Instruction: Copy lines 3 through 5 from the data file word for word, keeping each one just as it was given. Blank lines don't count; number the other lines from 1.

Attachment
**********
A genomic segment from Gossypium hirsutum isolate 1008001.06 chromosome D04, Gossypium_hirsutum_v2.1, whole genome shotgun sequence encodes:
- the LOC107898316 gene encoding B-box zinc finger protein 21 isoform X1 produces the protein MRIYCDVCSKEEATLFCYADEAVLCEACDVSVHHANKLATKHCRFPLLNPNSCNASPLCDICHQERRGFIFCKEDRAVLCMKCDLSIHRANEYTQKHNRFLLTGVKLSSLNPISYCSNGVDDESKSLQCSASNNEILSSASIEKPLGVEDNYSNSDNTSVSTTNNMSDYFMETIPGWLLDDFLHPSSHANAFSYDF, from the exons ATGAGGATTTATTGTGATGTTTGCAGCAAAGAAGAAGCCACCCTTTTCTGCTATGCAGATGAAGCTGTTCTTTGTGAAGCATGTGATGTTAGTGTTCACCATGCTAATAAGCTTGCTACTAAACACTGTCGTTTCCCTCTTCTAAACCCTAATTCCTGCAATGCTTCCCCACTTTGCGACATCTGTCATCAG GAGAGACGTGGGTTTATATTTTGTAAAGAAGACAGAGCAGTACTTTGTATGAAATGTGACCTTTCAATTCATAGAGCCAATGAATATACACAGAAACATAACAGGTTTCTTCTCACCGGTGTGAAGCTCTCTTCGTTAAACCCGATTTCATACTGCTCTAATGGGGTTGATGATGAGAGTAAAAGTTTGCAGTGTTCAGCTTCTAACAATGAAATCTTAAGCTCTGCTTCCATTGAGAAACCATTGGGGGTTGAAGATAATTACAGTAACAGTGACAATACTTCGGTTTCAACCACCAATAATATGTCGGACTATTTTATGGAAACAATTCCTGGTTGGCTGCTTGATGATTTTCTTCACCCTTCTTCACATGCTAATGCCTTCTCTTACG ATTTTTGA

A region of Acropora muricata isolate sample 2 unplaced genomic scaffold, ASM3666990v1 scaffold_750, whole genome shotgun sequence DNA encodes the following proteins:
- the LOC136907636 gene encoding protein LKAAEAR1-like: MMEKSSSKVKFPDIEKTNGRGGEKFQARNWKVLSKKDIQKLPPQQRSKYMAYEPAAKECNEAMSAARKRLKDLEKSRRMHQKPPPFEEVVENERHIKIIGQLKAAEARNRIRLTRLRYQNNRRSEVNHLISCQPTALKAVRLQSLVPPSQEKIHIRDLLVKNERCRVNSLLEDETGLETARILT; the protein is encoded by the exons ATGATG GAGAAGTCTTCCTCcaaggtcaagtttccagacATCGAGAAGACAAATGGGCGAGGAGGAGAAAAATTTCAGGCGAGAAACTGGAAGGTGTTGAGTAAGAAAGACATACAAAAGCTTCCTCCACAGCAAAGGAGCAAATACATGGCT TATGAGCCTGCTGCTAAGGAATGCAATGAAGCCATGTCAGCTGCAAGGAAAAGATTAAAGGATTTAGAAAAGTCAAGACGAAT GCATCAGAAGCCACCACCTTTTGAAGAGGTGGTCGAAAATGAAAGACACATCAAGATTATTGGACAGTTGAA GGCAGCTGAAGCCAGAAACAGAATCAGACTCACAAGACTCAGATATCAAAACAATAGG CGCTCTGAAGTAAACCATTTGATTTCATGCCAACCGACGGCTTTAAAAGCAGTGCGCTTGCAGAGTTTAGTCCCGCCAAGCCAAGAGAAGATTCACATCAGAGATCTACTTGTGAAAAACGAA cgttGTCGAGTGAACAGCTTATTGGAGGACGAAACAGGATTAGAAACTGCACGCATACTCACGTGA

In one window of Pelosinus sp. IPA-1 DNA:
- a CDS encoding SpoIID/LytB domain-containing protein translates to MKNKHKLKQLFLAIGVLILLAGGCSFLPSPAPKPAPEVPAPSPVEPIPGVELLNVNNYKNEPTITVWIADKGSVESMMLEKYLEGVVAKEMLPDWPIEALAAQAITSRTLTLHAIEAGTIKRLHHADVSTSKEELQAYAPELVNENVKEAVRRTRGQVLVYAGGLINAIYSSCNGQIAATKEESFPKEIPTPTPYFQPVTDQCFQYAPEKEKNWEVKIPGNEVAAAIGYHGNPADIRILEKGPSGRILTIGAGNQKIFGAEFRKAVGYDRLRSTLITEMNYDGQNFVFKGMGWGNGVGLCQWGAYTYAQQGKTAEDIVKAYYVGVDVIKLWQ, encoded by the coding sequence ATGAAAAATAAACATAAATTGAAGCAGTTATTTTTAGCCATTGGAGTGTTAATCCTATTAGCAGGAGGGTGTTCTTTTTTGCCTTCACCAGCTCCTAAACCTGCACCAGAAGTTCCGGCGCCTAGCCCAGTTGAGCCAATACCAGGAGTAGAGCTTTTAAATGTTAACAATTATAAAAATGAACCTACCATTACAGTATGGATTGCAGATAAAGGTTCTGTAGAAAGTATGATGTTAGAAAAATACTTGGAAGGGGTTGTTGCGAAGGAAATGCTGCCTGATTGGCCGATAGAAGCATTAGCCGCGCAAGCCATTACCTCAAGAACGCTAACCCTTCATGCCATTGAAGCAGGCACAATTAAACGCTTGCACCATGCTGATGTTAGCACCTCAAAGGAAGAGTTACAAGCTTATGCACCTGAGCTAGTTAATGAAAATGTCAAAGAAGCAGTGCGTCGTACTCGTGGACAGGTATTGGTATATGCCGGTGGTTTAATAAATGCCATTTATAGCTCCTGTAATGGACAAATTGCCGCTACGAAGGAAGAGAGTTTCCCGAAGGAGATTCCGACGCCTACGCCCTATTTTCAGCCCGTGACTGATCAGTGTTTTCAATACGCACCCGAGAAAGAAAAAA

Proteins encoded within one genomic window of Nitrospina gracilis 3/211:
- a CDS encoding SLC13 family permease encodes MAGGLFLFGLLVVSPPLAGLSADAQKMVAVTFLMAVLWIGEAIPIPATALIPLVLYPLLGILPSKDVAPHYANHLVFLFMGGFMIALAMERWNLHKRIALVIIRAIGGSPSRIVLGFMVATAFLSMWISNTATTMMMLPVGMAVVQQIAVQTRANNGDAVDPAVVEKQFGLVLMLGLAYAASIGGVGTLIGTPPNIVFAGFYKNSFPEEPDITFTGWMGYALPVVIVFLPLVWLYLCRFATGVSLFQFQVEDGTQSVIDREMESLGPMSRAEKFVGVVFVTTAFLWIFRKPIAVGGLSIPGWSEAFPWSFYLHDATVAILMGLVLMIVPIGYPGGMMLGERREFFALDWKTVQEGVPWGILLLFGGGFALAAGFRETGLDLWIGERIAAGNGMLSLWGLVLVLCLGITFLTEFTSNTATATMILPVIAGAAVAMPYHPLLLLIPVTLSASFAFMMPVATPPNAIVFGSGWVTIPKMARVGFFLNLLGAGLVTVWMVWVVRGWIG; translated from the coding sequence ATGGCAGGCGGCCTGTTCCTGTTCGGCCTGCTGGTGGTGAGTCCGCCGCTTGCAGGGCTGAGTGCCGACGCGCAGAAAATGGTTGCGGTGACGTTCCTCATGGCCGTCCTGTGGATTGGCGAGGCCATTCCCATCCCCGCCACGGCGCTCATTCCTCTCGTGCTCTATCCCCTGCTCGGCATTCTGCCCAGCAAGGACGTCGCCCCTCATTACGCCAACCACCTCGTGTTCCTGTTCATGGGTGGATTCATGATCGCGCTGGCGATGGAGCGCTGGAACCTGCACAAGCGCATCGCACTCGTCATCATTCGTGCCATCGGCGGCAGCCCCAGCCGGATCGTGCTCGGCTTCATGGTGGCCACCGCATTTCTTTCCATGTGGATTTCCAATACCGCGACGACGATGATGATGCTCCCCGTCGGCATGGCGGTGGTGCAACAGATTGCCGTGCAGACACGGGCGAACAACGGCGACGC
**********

A region of Acropora muricata isolate sample 2 unplaced genomic scaffold, ASM3666990v1 scaffold_750, whole genome shotgun sequence DNA encodes the following proteins:
- the LOC136907636 gene encoding protein LKAAEAR1-like: MMEKSSSKVKFPDIEKTNGRGGEKFQARNWKVLSKKDIQKLPPQQRSKYMAYEPAAKECNEAMSAARKRLKDLEKSRRMHQKPPPFEEVVENERHIKIIGQLKAAEARNRIRLTRLRYQNNRRSEVNHLISCQPTALKAVRLQSLVPPSQEKIHIRDLLVKNERCRVNSLLEDETGLETARILT; the protein is encoded by the exons ATGATG GAGAAGTCTTCCTCcaaggtcaagtttccagacATCGAGAAGACAAATGGGCGAGGAGGAGAAAAATTTCAGGCGAGAAACTGGAAGGTGTTGAGTAAGAAAGACATACAAAAGCTTCCTCCACAGCAAAGGAGCAAATACATGGCT TATGAGCCTGCTGCTAAGGAATGCAATGAAGCCATGTCAGCTGCAAGGAAAAGATTAAAGGATTTAGAAAAGTCAAGACGAAT GCATCAGAAGCCACCACCTTTTGAAGAGGTGGTCGAAAATGAAAGACACATCAAGATTATTGGACAGTTGAA GGCAGCTGAAGCCAGAAACAGAATCAGACTCACAAGACTCAGATATCAAAACAATAGG CGCTCTGAAGTAAACCATTTGATTTCATGCCAACCGACGGCTTTAAAAGCAGTGCGCTTGCAGAGTTTAGTCCCGCCAAGCCAAGAGAAGATTCACATCAGAGATCTACTTGTGAAAAACGAA cgttGTCGAGTGAACAGCTTATTGGAGGACGAAACAGGATTAGAAACTGCACGCATACTCACGTGA

In one window of Pelosinus sp. IPA-1 DNA: